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Biol Chem ; 402(12): 1505-1518, 2021 11 25.
Article in English | MEDLINE | ID: covidwho-1562377


COVID-19 primarily affects the respiratory system and may lead to severe systemic complications, such as acute respiratory distress syndrome (ARDS), multiple organ failure, cytokine storm, and thromboembolic events. Depending on the immune status of the affected individual early disease control can be reached by a robust type-I-interferon (type-I-IFN) response restricting viral replication. If type-I-IFN upregulation is impaired, patients develop severe COVID-19 that involves profound alveolitis, endothelitis, complement activation, recruitment of immune cells, as well as immunothrombosis. In patients with proper initial disease control there can be a second flare of type-I-IFN release leading to post-COVID manifestation such as chilblain-like lesions that are characterized by thrombosis of small vessels in addition to an inflammatory infiltrate resembling lupus erythematosus (LE). Mechanistically, SARS-CoV-2 invades pneumocytes and endothelial cells by acting on angiotensin-II-converting enzyme 2 (ACE2). It is hypothesized, that viral uptake might downregulate ACE2 bioavailability and enhance angiotensin-II-derived pro-inflammatory and pro-thrombotic state. Since ACE2 is encoded on the X chromosome these conditions might also be influenced by gender-specific regulation. Taken together, SARS-CoV-2 infection affects the vascular compartment leading to variable thrombogenic or inflammatory response depending on the individual immune response status.

Blood Coagulation , COVID-19 , Humans
Dermatopathology (Basel) ; 7(3): 57-63, 2020 Dec 04.
Article in English | MEDLINE | ID: covidwho-965388


Contemporarily to the new SARS-CoV-2 mediated COVID-19 pandemic, a rise in patients with acral chilblain lesions has been described. They manifest late after mild disease or asymptomatic exposure to SARS-CoV-2. Their pathogenic evolution is currently unknown. In biopsies from three patients with acral partially ulcerating chilblain lesions that occurred associated to the COVID-19 pandemic, we analysed the expression of type I interferon induced proteins and signal transduction kinases. Histology demonstrated perivascular and periadnexal lymphohistiocytic infiltrates and endothelial dominated MxA-staining, as well as pJAK1 activation. Our findings demonstrate induction of the type I IFN pathway in lesional sections of COVID-19-associated chilblain-like lesions. This may indicate a local antiviral immune activation status associated with preceding exposure to SARS-CoV-2.

J Dtsch Dermatol Ges ; 18(8): 810-814, 2020 Aug.
Article in German | MEDLINE | ID: covidwho-966839
J Dtsch Dermatol Ges ; 18(8): 810-813, 2020 08.
Article in English | MEDLINE | ID: covidwho-693539


The current SARS-CoV-2 pandemic particularly endangers older people with pre-existing cardiopulmonary and metabolic conditions. However, it is also currently under discussion whether patients under immunosuppressive therapy also have a higher risk of suffering a severe course of the COVID-19 disease. In principle though, there is currently no data available for a general reduction or pause of immunosuppression in patients with autoimmune diseases because of the SARS-CoV-2 pandemic. However, since there is currently neither an effective therapy nor corresponding vaccination protection, the indication for a prolonged immunosuppressive therapy should be made with special care. In particular, immunotherapeutic agents that produce long-term effects (e.g., rituximab) should be used with special caution. In contrast, immunomodulating substances that do not suppress antiviral immunity (e.g. systemic immunoglobulins, doxycycline), or that have intrinsic effects on SARS-CoV-2 (calcineurin inhibitors, chloroquine, hydroxychloroquine) may be useful alternatives.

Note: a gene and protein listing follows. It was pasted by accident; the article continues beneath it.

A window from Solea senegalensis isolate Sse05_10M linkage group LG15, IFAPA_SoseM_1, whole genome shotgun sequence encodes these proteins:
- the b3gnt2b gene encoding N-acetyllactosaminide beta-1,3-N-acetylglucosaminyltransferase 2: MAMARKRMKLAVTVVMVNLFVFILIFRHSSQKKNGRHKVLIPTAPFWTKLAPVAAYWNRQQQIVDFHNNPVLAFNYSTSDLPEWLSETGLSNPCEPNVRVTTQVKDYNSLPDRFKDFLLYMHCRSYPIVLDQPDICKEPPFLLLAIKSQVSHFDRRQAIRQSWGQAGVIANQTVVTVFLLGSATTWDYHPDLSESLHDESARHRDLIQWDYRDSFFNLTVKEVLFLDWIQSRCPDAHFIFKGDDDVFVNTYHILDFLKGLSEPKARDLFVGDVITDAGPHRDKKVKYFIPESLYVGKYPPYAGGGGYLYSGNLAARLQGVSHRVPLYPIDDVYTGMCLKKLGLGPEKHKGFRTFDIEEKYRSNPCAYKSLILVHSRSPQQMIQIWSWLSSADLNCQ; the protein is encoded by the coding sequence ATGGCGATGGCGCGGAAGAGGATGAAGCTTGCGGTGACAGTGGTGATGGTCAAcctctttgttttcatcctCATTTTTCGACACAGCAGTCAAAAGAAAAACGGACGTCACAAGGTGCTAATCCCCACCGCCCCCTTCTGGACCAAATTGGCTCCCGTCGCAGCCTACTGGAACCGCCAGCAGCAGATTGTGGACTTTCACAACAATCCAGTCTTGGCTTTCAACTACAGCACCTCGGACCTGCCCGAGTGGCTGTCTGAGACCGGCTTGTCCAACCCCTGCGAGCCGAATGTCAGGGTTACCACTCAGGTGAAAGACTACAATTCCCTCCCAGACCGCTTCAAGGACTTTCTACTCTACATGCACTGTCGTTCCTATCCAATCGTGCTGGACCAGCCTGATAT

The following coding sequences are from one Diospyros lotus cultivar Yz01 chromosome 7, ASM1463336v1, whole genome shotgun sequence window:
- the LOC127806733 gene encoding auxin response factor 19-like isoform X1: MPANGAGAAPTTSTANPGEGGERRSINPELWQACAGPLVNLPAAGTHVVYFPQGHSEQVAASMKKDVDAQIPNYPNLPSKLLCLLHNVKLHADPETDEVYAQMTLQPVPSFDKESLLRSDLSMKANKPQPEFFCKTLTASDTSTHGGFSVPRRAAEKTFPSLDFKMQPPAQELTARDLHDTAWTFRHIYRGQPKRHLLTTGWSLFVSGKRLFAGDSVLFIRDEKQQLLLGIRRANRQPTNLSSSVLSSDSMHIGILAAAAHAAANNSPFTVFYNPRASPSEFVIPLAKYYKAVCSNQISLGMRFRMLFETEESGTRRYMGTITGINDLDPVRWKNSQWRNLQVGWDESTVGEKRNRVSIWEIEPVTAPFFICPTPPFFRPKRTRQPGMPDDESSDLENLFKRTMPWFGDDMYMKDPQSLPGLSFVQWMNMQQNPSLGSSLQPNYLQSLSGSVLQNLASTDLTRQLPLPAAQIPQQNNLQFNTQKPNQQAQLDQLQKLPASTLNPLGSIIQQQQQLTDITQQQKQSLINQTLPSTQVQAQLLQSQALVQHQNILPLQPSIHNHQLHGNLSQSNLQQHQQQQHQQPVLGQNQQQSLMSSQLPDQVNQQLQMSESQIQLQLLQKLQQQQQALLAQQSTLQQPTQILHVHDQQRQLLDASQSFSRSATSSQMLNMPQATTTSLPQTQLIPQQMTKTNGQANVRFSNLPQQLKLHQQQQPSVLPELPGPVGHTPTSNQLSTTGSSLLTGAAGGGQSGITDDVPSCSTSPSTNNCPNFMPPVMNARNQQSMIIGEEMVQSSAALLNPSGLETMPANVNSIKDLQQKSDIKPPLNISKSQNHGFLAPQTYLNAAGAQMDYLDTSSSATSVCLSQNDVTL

Antiviral Agents/pharmacology , COVID-19/drug therapy , /adverse effects , COVID-19/immunology , Chloroquine/pharmacology , Doxycycline/pharmacology , Humans , Hydroxychloroquine/pharmacology
J Dtsch Dermatol Ges ; 18(8): 815-824, 2020 08.
Article in English | MEDLINE | ID: covidwho-675932


COVID-19, caused by the coronavirus SARS-CoV-2, has become pandemic. A further level of complexity opens up as soon as we look at diseases whose pathogenesis and therapy involve different immunological signaling pathways, which are potentially affected by COVID-19. Medical treatments must often be reassessed and questioned in connection with this infection. This article summarizes the current knowledge of COVID-19 in the light of major dermatological and allergological diseases. It identifies medical areas lacking sufficient data and draws conclusions for the management of our patients during the pandemic. We focus on common chronic inflammatory skin diseases with complex immunological pathogenesis: psoriasis, eczema including atopic dermatitis, type I allergies, autoimmune blistering and inflammatory connective tissue diseases, vasculitis, and skin cancers. Since several other inflammatory skin diseases display related or comparable immunological reactions, clustering of the various inflammatory dermatoses into different disease patterns may help with therapeutic decisions. Thus, following these patterns of skin inflammation, our review may supply treatment recommendations and thoughtful considerations for disease management even beyond the most frequent diseases discussed here.

COVID-19/complications , Skin Diseases/etiology , COVID-19/immunology , Humans , Skin Diseases/pathology